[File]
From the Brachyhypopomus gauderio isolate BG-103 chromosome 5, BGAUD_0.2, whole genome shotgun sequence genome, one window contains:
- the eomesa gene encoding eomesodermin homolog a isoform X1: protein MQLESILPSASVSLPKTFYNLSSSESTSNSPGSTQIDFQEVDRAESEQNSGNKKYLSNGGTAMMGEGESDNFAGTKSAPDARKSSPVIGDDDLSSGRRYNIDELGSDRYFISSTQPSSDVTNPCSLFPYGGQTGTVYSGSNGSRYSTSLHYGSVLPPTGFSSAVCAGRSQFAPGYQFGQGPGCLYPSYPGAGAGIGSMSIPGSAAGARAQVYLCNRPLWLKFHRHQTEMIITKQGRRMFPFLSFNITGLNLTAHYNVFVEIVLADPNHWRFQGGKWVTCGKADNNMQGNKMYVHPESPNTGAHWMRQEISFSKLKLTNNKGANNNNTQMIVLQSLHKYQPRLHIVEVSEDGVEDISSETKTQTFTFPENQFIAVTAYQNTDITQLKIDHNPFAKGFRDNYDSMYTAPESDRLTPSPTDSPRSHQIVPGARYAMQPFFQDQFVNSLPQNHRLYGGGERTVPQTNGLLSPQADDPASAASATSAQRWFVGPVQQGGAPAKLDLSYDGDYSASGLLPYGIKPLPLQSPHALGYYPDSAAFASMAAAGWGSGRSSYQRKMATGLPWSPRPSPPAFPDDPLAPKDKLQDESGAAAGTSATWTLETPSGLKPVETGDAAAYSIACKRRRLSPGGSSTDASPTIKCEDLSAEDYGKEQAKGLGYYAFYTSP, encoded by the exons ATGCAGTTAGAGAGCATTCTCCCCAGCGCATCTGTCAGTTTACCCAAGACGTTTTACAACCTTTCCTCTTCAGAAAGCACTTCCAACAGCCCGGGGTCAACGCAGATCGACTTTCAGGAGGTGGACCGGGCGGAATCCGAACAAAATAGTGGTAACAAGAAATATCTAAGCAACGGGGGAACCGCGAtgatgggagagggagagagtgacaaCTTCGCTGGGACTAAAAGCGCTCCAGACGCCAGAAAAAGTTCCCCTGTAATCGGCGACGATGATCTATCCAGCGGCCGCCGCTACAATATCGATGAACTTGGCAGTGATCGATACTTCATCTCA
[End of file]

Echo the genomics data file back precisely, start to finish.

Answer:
From the Brachyhypopomus gauderio isolate BG-103 chromosome 5, BGAUD_0.2, whole genome shotgun sequence genome, one window contains:
- the eomesa gene encoding eomesodermin homolog a isoform X1: protein MQLESILPSASVSLPKTFYNLSSSESTSNSPGSTQIDFQEVDRAESEQNSGNKKYLSNGGTAMMGEGESDNFAGTKSAPDARKSSPVIGDDDLSSGRRYNIDELGSDRYFISSTQPSSDVTNPCSLFPYGGQTGTVYSGSNGSRYSTSLHYGSVLPPTGFSSAVCAGRSQFAPGYQFGQGPGCLYPSYPGAGAGIGSMSIPGSAAGARAQVYLCNRPLWLKFHRHQTEMIITKQGRRMFPFLSFNITGLNLTAHYNVFVEIVLADPNHWRFQGGKWVTCGKADNNMQGNKMYVHPESPNTGAHWMRQEISFSKLKLTNNKGANNNNTQMIVLQSLHKYQPRLHIVEVSEDGVEDISSETKTQTFTFPENQFIAVTAYQNTDITQLKIDHNPFAKGFRDNYDSMYTAPESDRLTPSPTDSPRSHQIVPGARYAMQPFFQDQFVNSLPQNHRLYGGGERTVPQTNGLLSPQADDPASAASATSAQRWFVGPVQQGGAPAKLDLSYDGDYSASGLLPYGIKPLPLQSPHALGYYPDSAAFASMAAAGWGSGRSSYQRKMATGLPWSPRPSPPAFPDDPLAPKDKLQDESGAAAGTSATWTLETPSGLKPVETGDAAAYSIACKRRRLSPGGSSTDASPTIKCEDLSAEDYGKEQAKGLGYYAFYTSP, encoded by the exons ATGCAGTTAGAGAGCATTCTCCCCAGCGCATCTGTCAGTTTACCCAAGACGTTTTACAACCTTTCCTCTTCAGAAAGCACTTCCAACAGCCCGGGGTCAACGCAGATCGACTTTCAGGAGGTGGACCGGGCGGAATCCGAACAAAATAGTGGTAACAAGAAATATCTAAGCAACGGGGGAACCGCGAtgatgggagagggagagagtgacaaCTTCGCTGGGACTAAAAGCGCTCCAGACGCCAGAAAAAGTTCCCCTGTAATCGGCGACGATGATCTATCCAGCGGCCGCCGCTACAATATCGATGAACTTGGCAGTGATCGATACTTCATCTCA